God Can Give You A New Name

 5 He destined us for adoption as his children through Jesus Christ, according to the good pleasure of his will, 6 to the praise of his glorious grace that he freely bestowed on us in the Beloved. 7 In him we have redemption through his blood, the forgiveness of our trespasses, according to the riches of his grace 8 that he lavished on us. With all wisdom and insight 9 he has made known to us the mystery of his will, according to his good pleasure that he set forth in Christ, 10 as a plan for the fullness of time, to gather up all things in him, things in heaven and things on earth. 11 In Christ we have also obtained an inheritance,[C] having been destined according to the purpose of him who accomplishes all things according to his counsel and will, 12 so that we, who were the first to set our hope on Christ, might live for the praise of his glory. 13 In him you also, when you had heard the word of truth, the gospel of your salvation, and had believed in him, were marked with the seal of the promised Holy Spirit; 14 this[D] is the pledge of our inheritance toward redemption as God’s own people, to the praise of his glory.–Ephesians 1:5-14,NRSV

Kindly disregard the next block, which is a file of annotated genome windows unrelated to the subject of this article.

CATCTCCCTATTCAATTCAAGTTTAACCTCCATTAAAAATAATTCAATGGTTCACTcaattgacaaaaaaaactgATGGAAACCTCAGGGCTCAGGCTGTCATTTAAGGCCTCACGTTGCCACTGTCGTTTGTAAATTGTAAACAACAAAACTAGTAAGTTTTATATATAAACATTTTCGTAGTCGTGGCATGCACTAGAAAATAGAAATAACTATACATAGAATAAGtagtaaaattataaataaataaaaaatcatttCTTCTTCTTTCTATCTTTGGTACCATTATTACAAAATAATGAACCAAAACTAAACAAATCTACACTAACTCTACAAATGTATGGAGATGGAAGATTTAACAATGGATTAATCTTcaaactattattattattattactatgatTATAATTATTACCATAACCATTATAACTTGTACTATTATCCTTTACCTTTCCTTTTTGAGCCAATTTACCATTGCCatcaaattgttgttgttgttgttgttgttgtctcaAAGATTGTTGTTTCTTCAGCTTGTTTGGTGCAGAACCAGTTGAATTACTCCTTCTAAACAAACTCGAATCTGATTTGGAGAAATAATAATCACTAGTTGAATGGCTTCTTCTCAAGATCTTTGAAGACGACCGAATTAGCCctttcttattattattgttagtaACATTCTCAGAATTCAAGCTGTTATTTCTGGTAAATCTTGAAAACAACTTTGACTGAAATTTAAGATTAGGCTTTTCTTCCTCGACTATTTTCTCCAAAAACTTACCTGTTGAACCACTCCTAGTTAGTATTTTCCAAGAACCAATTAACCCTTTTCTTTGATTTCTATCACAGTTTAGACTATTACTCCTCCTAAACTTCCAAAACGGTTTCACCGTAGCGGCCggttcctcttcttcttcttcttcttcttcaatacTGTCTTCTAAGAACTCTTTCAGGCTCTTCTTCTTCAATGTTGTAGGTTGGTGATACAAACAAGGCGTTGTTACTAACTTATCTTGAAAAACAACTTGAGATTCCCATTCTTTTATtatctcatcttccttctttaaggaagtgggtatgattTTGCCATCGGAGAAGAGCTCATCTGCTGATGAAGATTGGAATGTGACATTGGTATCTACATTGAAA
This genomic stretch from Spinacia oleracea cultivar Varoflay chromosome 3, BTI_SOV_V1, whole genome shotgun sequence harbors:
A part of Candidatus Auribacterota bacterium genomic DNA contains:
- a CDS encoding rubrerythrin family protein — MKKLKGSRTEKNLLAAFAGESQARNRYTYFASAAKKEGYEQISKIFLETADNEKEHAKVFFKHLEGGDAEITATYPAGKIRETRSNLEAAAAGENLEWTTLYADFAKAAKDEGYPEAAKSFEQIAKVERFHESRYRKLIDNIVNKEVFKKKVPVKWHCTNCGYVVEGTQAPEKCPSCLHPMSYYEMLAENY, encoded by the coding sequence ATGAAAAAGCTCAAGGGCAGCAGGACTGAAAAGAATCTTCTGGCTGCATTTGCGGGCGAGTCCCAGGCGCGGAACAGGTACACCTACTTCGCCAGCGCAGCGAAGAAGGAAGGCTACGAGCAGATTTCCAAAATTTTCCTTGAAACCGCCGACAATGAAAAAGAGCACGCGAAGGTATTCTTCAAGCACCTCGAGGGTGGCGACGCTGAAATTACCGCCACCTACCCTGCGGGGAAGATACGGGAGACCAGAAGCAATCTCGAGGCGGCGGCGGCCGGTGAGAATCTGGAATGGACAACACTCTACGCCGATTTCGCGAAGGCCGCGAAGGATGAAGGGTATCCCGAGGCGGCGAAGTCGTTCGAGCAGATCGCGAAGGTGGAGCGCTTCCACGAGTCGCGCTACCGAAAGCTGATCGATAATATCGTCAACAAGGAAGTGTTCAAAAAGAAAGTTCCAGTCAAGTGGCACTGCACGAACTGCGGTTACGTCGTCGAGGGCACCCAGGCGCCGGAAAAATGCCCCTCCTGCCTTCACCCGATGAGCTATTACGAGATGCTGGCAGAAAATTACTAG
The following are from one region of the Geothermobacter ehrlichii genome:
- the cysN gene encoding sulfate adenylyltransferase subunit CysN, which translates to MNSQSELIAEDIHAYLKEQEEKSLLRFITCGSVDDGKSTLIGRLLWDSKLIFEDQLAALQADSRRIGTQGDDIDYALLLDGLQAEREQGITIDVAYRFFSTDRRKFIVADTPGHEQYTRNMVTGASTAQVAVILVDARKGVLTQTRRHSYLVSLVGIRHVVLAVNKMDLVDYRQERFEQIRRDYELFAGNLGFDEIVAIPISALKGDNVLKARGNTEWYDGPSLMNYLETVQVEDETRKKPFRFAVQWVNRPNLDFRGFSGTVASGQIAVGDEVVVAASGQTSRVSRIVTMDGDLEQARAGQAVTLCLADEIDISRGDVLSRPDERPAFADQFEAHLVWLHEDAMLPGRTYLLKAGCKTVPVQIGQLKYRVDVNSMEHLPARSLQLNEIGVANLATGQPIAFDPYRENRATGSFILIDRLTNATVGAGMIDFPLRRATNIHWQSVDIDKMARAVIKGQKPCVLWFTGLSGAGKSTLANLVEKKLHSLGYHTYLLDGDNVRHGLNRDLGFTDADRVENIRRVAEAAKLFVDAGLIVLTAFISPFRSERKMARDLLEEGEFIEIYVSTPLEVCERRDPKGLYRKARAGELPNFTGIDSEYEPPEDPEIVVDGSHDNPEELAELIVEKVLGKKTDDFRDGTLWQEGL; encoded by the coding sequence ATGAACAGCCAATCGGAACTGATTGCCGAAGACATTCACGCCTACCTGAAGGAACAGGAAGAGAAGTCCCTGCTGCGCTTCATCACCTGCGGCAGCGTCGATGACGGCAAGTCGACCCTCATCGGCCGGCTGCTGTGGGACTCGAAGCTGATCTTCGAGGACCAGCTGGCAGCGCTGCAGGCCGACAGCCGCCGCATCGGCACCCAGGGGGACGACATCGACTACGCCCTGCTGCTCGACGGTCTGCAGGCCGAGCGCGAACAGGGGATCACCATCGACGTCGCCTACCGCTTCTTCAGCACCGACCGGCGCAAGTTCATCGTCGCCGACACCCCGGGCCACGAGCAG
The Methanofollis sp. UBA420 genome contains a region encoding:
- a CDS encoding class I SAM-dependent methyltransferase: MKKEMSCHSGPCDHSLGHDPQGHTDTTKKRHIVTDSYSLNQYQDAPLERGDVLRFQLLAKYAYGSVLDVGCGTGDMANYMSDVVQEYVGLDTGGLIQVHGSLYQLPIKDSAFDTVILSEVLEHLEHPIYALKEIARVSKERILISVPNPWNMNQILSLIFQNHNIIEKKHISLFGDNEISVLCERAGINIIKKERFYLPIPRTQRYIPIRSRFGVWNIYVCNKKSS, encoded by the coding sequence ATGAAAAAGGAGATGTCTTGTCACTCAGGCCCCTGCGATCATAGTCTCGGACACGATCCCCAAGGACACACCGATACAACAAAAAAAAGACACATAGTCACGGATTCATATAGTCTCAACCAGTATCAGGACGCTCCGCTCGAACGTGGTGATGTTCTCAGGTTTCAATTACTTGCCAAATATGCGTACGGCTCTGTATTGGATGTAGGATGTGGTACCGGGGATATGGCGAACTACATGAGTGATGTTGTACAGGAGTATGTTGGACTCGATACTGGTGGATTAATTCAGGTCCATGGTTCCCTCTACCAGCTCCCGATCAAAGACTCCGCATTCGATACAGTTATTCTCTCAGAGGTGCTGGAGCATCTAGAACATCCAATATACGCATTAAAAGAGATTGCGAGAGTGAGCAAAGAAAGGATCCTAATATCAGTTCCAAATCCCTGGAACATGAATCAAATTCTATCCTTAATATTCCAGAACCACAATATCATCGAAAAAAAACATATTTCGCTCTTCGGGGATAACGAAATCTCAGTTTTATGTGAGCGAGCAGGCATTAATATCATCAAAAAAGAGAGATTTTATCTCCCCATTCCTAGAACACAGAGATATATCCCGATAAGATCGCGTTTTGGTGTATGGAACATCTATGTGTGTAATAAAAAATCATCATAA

My birth name is Anthony L. Nelson. I am the only one of my father’s sons whose name does not begin with a “J”: James, Jonathan, and Jason. I even have a sister, born through my father and my adoptive mom, who has a name which begins with a “J”: Janice. (And most of these siblings’ children have names which begin with “J’s”) I lived with my last name as “Nelson” for much of my childhood. Then, my mother met and married her second husband, Paul David Trufant, who gave my older sister, Ava, and I his last name. He said, after my youngest sister Cleopatra was born (who is several years my junior), he wanted all of the children who lived in his home, under his protection, nurture, and provision, to bear his last name. Hence, the reason why I am currently known as Anthony L. Trufant. Later, however, I learned my last name had never been changed legally, although I had gone by that name for well over 15 to 18 years. While applying for my first passport to participate in a travel-study program to Senegal and Gambia in 1985, I located my birth certificate, but could never put my hands on the official adoption papers which had legalized my name change. My mom mentioned that my stepfather had taken care of that and that the papers had been lost undoubtedly in a tragic fire we experienced when we lived on the West Side of Chicago in the late 60’s or early 70’s. So, while preparing to secure my passport, I simultaneously made my name change legal. Hence, I’m officially, not simply functionally, Anthony L. Trufant. Have you permitted the Father to adopt you and change your name? In his ancient email to the Church at Ephesus, a city to which Paul enjoyed a very complicated yet with fruitful relationship, the Apostle writes members of the community and explains to them that the Father stands ready to adopt them. And, if they chose to be adopted, by accepting Jesus as their leader and helper for the balance of their lives, that they will be entitled to a rich inheritance: forgiveness and freedom, wisdom and hope, and the promise and power of the Holy Spirit. Have you claimed your inheritance yet? If not, why not? My prayer is that you and yours will enjoy all things to which you are entitled as a “blood member” of God’s family. Others–the Government, spouses, and siblings–may try to stop you from claiming your material inheritance, willed to you by your parents, spouse, or siblings. However, no one, except you, can stop you from enjoying your God-given inheritance, which you can sample now in part and later in full. When will you claim what’s yours in Christ?




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